traded in pounds.
As each market for the same stock moves, market inefficiencies, pricing mismatches and
even dollar/pound exchange rates can affect the prices temporarily. Arbitrage is not
limited to identical instruments; arbitrageurs can also take advantage of predictable
relationships between similar financial instruments, such as gold futures and the
underlying price of physical gold.
Since arbitrage involves the simultaneous buying and selling of an asset, it is essentially a
type of hedge and involves limited risk, when executed properly. Arbitrageurs typically
enter large positions since they are attempting to profit from very small differences in

Speculation, on the other hand, is a type financial strategy that involves a significant amount of
risk. Financial speculation can involve the trading of instruments such as bonds, commodities,
currencies and derivatives. Speculators attempt to profit from rising and falling prices. A trader,
for example, may open a long (buy) position in a stock index futures contract with the

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expectation of profiting from rising prices. If the value of the index rises, the trader may close
the trade for a profit. Conversely, if the value of the index falls, the trade might be closed for a
Speculators may also attempt to profit from a falling market by shorting(selling short, or simply
"selling") the instrument. If prices drop, the position will be profitable. If prices rise, however,
the trade may be closed at a loss.


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Arbitrage refers to the ability of investors to trade in complementary securities (buying and
selling stocks, commodities or ETFs) in two different markets at the same time. The purpose of
using arbitrage is to take advantage of market inefficiencies where one stock might be trading for
rs500 on the NSE while it could be trading at rs450 on the BSE. Investors who engage in
arbitrage are known as Arbitragers. Arbitrage basically takes advantage of the price differences
between two comparable commodities or securities trading simultaneously on two different
secondary markets or stock exchanges. An arbitrage investor (arbitrager) buys a security on the
exchange with the lower price and sells it right away on the exchange that offers a higher price,
for a profit or capital gain. The formula for arbitrage is:


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P = (Yb Xa) x Q


P = Arbitrage profit
Yb = price of higher priced security on the higher trading exchange Well call it the exchange B.
Xa = Price of lower priced security on the lower trading exchange Well call it the exchange A.
Q = Quantity

Example 1
Say for instance L&T is trading for RS 80 per share on the NSE while it is trading for rs95 per
share on the BSE.An arbitrage investor buys 2000 shares of the stock on the NSE for rs80/share
and sells it simultaneously on the BSE forrs95/share, thus making a decent profit of rs15/share.
The arbitrage profit will therefore be:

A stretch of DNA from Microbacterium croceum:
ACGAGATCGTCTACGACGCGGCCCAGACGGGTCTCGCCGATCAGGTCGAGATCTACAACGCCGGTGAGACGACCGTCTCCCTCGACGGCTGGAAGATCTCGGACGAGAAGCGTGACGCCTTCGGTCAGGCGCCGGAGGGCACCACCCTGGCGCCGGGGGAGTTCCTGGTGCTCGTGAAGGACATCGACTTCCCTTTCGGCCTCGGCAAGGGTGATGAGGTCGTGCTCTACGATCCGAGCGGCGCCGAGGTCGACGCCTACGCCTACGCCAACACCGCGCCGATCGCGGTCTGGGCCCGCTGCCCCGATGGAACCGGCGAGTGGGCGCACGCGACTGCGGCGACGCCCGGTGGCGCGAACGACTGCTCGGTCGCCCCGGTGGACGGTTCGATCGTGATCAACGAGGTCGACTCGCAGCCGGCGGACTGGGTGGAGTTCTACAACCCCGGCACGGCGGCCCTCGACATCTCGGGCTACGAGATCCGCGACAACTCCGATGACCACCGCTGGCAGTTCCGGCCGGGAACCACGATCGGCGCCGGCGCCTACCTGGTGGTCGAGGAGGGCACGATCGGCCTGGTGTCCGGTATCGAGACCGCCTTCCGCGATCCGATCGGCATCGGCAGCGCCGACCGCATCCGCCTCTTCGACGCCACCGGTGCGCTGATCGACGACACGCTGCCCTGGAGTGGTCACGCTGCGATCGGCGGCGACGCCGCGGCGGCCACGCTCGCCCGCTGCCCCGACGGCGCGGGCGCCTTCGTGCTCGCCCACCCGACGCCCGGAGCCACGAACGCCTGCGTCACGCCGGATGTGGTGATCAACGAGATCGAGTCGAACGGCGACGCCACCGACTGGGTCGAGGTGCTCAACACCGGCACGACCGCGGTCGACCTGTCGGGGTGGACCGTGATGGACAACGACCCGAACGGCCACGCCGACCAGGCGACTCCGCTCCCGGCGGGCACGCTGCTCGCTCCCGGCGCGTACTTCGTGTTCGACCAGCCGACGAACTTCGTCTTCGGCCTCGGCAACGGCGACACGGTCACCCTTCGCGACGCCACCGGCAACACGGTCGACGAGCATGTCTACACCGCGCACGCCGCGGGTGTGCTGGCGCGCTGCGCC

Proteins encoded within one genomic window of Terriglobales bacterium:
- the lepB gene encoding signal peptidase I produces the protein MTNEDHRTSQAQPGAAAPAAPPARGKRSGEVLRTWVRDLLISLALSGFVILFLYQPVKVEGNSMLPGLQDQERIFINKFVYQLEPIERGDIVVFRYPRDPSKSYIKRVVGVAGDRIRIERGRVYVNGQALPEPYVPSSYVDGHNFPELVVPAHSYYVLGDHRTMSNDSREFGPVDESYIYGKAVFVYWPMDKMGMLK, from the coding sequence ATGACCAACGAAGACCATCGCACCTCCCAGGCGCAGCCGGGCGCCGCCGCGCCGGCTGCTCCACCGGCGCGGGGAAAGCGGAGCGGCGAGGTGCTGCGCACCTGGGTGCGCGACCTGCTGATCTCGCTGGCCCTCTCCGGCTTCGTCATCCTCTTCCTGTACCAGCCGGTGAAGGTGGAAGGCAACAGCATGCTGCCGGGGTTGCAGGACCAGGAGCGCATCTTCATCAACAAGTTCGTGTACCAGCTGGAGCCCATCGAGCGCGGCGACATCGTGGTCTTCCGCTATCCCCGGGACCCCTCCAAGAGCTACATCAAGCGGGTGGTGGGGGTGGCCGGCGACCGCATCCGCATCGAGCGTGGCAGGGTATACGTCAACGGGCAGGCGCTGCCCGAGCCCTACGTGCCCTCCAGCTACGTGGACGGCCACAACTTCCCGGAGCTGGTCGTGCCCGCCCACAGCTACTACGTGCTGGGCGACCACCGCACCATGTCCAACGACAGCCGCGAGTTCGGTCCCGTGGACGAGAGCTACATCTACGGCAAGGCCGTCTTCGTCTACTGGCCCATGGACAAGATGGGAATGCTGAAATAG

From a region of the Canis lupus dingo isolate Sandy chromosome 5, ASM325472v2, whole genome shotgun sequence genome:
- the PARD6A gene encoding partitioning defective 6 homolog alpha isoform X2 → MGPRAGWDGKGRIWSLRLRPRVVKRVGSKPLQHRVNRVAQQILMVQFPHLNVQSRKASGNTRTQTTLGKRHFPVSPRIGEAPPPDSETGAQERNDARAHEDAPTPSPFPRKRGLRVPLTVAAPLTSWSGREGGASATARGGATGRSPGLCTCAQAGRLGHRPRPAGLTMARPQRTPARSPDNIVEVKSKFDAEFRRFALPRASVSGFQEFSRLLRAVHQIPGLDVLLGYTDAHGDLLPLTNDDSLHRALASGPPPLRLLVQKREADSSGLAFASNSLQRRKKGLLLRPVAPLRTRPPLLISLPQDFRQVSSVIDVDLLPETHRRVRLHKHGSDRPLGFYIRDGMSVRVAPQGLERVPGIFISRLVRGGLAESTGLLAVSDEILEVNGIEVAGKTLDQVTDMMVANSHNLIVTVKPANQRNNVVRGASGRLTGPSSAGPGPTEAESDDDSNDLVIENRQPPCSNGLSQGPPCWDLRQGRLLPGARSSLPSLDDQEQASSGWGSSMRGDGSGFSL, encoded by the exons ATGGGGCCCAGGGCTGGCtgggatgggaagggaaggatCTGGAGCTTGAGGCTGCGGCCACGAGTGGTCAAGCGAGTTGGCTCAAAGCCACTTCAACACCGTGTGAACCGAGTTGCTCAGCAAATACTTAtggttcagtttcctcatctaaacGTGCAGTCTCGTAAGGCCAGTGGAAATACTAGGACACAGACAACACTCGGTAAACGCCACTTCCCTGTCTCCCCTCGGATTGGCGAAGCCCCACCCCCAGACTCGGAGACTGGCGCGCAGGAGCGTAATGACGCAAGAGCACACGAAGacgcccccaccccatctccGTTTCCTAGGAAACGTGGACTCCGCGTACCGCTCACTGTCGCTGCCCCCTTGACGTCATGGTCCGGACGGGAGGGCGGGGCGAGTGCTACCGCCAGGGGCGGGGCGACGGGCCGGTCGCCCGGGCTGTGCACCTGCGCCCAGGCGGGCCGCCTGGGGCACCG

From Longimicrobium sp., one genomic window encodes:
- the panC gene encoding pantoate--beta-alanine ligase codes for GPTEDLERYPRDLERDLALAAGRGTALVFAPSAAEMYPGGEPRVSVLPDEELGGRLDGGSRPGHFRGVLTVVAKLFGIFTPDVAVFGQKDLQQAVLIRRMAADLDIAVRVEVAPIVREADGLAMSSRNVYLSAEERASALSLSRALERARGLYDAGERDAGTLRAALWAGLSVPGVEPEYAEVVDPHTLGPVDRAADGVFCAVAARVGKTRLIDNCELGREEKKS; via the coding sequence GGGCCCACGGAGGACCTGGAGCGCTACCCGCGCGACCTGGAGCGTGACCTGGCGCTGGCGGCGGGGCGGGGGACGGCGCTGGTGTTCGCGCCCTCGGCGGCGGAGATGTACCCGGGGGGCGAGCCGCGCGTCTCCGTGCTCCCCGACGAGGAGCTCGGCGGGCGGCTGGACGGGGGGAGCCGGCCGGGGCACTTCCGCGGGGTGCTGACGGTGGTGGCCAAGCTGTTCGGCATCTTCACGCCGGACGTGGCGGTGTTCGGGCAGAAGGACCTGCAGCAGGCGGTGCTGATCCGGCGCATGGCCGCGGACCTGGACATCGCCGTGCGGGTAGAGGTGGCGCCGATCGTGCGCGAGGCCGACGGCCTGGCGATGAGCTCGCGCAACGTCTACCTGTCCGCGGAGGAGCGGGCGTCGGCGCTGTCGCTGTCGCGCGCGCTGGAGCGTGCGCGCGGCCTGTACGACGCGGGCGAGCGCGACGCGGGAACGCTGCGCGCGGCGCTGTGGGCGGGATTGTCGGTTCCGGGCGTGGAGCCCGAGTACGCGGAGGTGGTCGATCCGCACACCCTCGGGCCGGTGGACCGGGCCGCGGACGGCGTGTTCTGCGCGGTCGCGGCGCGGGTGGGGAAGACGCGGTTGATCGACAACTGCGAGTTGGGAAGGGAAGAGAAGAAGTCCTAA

P = (Yb Xa) x Q
P = (95 80) x 2000 shares
P = 15 x 2000 shares
P = rs30,000

The arbitrage profit is rs30,000. This transaction and similar transactions to this one will increase
the value of the stock on the BSE as arbitragers will be buying and driving up demand in an
attempt to lock in profit. However, the price of the security on the NSE will go lower because
arbitragers will be dumping the stocks in that exchange in order to make their profits; for

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instance even if the arbitrager sells the shares at rs93/share on the NSE instead of the rs95
current trading price, he will still make a very good gain on his sale; this will therefore drive
prices of that security on the NSE downwards.


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Arbitrage has many forms and encompasses many strategies; however, they all seek to take
advantage of increased chances of success. Many of the risk-free forms of pure arbitrage are
typically unavailable to retail traders, although several types of risk arbitrage do offer significant
profit opportunities to all arbitrageurs.
In the private sector, true arbitrage is completely hedged. In other words, both sides of the
transaction are guaranteed at the time the position is taken so there is no risk of loss. Arbitrage
differs from traditional investing in that profits are made by the trade itself, not from the
appreciation of a security. In fact, holding securities long enough for them to change in value is
generally considered a risk by the arbitrageur.
Riskless, or near riskless, profit opportunities without the need for actual work are so attractive
to arbitrageurs that they continue to search and exploit them using whatever means necessary. In
so doing, it appears that they also contribute to the smooth functioning of the market.


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4.1 Books

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Financial Market and Services - Gordan&Natrajan
Financial Management - PRASANNA CHANDRA
4.2 Magazines
Business Today
Business world
Business India
4.3 Webilography